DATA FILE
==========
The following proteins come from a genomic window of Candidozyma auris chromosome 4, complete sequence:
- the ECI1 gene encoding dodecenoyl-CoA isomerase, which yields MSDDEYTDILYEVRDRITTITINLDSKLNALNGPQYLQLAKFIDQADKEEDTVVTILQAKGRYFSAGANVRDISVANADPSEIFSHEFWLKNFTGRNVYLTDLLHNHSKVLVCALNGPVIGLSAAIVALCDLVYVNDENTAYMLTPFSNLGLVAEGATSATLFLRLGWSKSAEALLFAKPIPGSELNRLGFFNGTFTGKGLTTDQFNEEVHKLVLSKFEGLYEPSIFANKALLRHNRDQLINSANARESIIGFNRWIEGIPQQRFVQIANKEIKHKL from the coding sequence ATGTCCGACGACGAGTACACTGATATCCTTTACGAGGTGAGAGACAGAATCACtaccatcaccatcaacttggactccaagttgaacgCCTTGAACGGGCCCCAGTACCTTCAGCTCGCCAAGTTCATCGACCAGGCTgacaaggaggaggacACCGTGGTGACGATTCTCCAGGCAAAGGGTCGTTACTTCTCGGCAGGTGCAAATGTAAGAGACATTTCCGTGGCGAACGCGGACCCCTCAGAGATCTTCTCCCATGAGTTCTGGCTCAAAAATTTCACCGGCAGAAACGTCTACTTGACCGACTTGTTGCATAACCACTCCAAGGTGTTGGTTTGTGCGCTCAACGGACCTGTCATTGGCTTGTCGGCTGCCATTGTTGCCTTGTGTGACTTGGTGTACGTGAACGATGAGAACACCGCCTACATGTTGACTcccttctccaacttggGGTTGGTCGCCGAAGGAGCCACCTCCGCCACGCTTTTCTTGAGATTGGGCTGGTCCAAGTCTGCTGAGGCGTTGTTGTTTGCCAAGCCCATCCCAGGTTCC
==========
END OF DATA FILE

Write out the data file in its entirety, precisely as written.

The following proteins come from a genomic window of Candidozyma auris chromosome 4, complete sequence:
- the ECI1 gene encoding dodecenoyl-CoA isomerase, which yields MSDDEYTDILYEVRDRITTITINLDSKLNALNGPQYLQLAKFIDQADKEEDTVVTILQAKGRYFSAGANVRDISVANADPSEIFSHEFWLKNFTGRNVYLTDLLHNHSKVLVCALNGPVIGLSAAIVALCDLVYVNDENTAYMLTPFSNLGLVAEGATSATLFLRLGWSKSAEALLFAKPIPGSELNRLGFFNGTFTGKGLTTDQFNEEVHKLVLSKFEGLYEPSIFANKALLRHNRDQLINSANARESIIGFNRWIEGIPQQRFVQIANKEIKHKL from the coding sequence ATGTCCGACGACGAGTACACTGATATCCTTTACGAGGTGAGAGACAGAATCACtaccatcaccatcaacttggactccaagttgaacgCCTTGAACGGGCCCCAGTACCTTCAGCTCGCCAAGTTCATCGACCAGGCTgacaaggaggaggacACCGTGGTGACGATTCTCCAGGCAAAGGGTCGTTACTTCTCGGCAGGTGCAAATGTAAGAGACATTTCCGTGGCGAACGCGGACCCCTCAGAGATCTTCTCCCATGAGTTCTGGCTCAAAAATTTCACCGGCAGAAACGTCTACTTGACCGACTTGTTGCATAACCACTCCAAGGTGTTGGTTTGTGCGCTCAACGGACCTGTCATTGGCTTGTCGGCTGCCATTGTTGCCTTGTGTGACTTGGTGTACGTGAACGATGAGAACACCGCCTACATGTTGACTcccttctccaacttggGGTTGGTCGCCGAAGGAGCCACCTCCGCCACGCTTTTCTTGAGATTGGGCTGGTCCAAGTCTGCTGAGGCGTTGTTGTTTGCCAAGCCCATCCCAGGTTCC